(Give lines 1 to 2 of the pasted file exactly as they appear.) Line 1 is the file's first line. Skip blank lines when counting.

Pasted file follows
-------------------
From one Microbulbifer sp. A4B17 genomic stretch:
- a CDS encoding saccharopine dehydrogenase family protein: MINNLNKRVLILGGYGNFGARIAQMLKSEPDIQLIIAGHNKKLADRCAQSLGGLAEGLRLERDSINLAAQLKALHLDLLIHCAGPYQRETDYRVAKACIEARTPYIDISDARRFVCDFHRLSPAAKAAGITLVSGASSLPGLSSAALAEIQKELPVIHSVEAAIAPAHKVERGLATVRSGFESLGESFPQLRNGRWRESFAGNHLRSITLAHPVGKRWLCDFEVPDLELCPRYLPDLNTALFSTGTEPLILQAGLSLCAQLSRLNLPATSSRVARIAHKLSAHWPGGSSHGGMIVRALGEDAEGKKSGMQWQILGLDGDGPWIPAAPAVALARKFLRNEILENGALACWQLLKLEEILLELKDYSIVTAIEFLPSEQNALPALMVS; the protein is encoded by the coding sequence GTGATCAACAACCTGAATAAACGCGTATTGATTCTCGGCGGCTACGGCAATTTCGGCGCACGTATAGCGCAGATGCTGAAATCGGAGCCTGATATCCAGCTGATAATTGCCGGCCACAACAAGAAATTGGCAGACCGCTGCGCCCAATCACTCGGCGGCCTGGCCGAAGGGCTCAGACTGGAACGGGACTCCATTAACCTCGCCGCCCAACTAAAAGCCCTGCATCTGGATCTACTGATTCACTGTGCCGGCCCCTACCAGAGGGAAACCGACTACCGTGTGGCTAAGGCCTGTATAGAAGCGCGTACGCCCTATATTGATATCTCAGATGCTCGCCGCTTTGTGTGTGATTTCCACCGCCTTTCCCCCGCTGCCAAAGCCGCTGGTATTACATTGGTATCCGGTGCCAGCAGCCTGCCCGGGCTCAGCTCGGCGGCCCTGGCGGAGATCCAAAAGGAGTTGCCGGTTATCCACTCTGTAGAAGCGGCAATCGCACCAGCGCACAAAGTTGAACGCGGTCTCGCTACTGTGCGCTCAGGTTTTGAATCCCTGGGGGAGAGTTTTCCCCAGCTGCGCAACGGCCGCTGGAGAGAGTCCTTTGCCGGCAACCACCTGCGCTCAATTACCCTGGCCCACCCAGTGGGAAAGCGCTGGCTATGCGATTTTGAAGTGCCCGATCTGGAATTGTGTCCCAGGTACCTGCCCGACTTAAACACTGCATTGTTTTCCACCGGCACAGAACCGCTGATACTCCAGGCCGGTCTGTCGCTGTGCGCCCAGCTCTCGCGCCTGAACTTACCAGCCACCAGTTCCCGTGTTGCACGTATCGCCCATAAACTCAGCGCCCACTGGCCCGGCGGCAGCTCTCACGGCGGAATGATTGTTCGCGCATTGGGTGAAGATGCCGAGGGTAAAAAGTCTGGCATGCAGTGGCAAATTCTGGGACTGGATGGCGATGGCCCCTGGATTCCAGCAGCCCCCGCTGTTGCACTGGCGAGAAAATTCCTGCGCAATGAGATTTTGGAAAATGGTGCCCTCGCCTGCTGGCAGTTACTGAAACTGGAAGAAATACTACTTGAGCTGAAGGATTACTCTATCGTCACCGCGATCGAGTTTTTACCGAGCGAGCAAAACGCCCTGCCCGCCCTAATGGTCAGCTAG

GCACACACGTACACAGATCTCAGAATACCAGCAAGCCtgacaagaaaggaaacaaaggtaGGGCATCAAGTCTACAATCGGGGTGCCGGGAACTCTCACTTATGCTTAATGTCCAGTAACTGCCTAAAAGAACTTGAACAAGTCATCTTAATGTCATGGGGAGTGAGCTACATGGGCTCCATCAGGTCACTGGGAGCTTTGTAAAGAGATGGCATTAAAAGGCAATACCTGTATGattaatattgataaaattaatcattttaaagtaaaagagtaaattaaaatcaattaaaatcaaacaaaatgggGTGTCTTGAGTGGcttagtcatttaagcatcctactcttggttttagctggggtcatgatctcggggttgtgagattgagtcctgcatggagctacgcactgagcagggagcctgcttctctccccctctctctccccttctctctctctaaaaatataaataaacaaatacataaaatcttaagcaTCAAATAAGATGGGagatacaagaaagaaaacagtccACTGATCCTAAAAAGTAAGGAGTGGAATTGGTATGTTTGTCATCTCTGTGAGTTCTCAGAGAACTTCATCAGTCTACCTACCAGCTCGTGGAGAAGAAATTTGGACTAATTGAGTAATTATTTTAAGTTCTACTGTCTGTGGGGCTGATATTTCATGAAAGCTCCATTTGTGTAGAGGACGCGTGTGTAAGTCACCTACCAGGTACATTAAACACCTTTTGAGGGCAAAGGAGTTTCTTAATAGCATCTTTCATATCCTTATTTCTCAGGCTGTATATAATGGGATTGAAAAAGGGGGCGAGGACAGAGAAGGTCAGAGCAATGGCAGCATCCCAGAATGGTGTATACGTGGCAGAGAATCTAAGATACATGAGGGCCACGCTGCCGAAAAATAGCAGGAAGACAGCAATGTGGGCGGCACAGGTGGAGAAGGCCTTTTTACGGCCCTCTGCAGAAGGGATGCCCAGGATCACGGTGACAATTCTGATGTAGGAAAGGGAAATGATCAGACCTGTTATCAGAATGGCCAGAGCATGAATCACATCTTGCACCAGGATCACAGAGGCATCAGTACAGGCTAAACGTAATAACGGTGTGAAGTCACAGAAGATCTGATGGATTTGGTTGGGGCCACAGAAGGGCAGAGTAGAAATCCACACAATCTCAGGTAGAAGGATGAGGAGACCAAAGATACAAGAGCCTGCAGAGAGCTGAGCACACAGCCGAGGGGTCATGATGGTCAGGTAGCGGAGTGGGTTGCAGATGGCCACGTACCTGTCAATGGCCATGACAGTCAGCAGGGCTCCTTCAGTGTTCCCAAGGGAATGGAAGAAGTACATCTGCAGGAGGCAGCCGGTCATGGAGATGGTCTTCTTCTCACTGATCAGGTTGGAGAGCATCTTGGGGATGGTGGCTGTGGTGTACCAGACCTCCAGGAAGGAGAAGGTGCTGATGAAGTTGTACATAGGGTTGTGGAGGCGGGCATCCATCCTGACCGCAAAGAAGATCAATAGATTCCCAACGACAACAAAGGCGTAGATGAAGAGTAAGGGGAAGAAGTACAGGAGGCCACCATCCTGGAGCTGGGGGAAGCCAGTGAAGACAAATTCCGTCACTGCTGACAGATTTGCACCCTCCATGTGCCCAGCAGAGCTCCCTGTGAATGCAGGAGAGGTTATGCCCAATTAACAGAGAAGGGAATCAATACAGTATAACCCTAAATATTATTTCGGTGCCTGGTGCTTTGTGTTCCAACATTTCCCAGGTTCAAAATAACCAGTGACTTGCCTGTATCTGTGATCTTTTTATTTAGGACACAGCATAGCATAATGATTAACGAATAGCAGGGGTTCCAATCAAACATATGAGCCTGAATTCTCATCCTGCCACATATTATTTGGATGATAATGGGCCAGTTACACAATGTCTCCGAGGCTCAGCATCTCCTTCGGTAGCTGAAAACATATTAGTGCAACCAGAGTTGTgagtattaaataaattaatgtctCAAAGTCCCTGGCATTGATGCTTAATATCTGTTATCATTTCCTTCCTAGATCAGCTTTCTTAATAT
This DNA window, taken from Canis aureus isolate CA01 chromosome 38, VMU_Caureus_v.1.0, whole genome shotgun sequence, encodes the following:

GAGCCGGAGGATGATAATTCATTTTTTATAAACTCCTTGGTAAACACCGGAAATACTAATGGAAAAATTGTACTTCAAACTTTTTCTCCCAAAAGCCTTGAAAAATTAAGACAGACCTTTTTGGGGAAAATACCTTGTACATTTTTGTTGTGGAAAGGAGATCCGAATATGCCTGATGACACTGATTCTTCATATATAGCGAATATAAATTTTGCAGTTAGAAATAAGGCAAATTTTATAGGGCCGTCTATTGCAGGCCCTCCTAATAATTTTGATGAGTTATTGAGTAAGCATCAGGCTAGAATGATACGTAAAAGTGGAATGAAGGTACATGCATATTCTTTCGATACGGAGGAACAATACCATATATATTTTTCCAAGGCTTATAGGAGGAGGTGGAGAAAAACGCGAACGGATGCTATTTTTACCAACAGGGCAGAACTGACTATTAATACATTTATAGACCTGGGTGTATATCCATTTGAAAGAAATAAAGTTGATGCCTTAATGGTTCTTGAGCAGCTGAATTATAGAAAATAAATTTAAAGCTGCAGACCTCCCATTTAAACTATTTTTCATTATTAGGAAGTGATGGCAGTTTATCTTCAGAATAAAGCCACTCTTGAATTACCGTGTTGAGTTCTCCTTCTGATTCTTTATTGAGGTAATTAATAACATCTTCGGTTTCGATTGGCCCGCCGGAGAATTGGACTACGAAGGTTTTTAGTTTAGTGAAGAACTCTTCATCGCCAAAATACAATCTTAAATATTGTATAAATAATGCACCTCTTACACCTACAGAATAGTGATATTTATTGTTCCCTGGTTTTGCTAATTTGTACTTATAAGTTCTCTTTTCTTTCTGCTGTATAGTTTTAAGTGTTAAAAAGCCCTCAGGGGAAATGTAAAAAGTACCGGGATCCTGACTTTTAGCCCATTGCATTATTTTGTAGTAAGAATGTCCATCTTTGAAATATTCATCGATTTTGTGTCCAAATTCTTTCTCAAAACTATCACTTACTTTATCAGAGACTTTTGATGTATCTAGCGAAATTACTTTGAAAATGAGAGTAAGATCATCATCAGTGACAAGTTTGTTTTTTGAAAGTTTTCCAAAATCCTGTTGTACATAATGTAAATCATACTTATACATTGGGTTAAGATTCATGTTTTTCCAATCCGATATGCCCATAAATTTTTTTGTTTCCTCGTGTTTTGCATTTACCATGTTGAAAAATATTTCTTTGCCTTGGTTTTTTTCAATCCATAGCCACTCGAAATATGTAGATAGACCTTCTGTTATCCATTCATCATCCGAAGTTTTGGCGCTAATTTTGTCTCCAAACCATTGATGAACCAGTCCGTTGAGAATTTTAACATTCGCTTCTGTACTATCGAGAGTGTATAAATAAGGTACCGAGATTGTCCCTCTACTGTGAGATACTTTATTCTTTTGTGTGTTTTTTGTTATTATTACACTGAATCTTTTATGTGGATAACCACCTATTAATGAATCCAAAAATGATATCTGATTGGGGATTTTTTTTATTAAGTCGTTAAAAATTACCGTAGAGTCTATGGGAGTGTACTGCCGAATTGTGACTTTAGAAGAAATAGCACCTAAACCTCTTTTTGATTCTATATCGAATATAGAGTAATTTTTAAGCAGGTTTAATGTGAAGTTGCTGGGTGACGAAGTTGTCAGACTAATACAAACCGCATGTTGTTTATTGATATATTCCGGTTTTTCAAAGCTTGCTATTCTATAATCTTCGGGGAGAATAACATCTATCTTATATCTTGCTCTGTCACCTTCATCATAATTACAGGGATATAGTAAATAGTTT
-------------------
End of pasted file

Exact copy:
From one Microbulbifer sp. A4B17 genomic stretch:
- a CDS encoding saccharopine dehydrogenase family protein: MINNLNKRVLILGGYGNFGARIAQMLKSEPDIQLIIAGHNKKLADRCAQSLGGLAEGLRLERDSINLAAQLKALHLDLLIHCAGPYQRETDYRVAKACIEARTPYIDISDARRFVCDFHRLSPAAKAAGITLVSGASSLPGLSSAALAEIQKELPVIHSVEAAIAPAHKVERGLATVRSGFESLGESFPQLRNGRWRESFAGNHLRSITLAHPVGKRWLCDFEVPDLELCPRYLPDLNTALFSTGTEPLILQAGLSLCAQLSRLNLPATSSRVARIAHKLSAHWPGGSSHGGMIVRALGEDAEGKKSGMQWQILGLDGDGPWIPAAPAVALARKFLRNEILENGALACWQLLKLEEILLELKDYSIVTAIEFLPSEQNALPALMVS; the protein is encoded by the coding sequence GTGATCAACAACCTGAATAAACGCGTATTGATTCTCGGCGGCTACGGCAATTTCGGCGCACGTATAGCGCAGATGCTGAAATCGGAGCCTGATATCCAGCTGATAATTGCCGGCCACAACAAGAAATTGGCAGACCGCTGCGCCCAATCACTCGGCGGCCTGGCCGAAGGGCTCAGACTGGAACGGGACTCCATTAACCTCGCCGCCCAACTAAAAGCCCTGCATCTGGATCTACTGATTCACTGTGCCGGCCCCTACCAGAGGGAAACCGACTACCGTGTGGCTAAGGCCTGTATAGAAGCGCGTACGCCCTATATTGATATCTCAGATGCTCGCCGCTTTGTGTGTGATTTCCACCGCCTTTCCCCCGCTGCCAAAGCCGCTGGTATTACATTGGTATCCGGTGCCAGCAGCCTGCCCGGGCTCAGCTCGGCGGCCCTGGCGGAGATCCAAAAGGAGTTGCCGGTTATCCACTCTGTAGAAGCGGCAATCGCACCAGCGCACAAAGTTGAACGCGGTCTCGCTACTGTGCGCTCAGGTTTTGAATCCCTGGGGGAGAGTTTTCCCCAGCTGCGCAACGGCCGCTGGAGAGAGTCCTTTGCCGGCAACCACCTGCGCTCAATTACCCTGGCCCACCCAGTGGGAAAGCGCTGGCTATGCGATTTTGAAGTGCCCGATCTGGAATTGTGTCCCAGGTACCTGCCCGACTTAAACACTGCATTGTTTTCCACCGGCACAGAACCGCTGATACTCCAGGCCGGTCTGTCGCTGTGCGCCCAGCTCTCGCGCCTGAACTTACCAGCCACCAGTTCCCGTGTTGCACGTATCGCCCATAAACTCAGCGCCCACTGGCCCGGCGGCAGCTCTCACGGCGGAATGATTGTTCGCGCATTGGGTGAAGATGCCGAGGGTAAAAAGTCTGGCATGCAGTGGCAAATTCTGGGACTGGATGGCGATGGCCCCTGGATTCCAGCAGCCCCCGCTGTTGCACTGGCGAGAAAATTCCTGCGCAATGAGATTTTGGAAAATGGTGCCCTCGCCTGCTGGCAGTTACTGAAACTGGAAGAAATACTACTTGAGCTGAAGGATTACTCTATCGTCACCGCGATCGAGTTTTTACCGAGCGAGCAAAACGCCCTGCCCGCCCTAATGGTCAGCTAG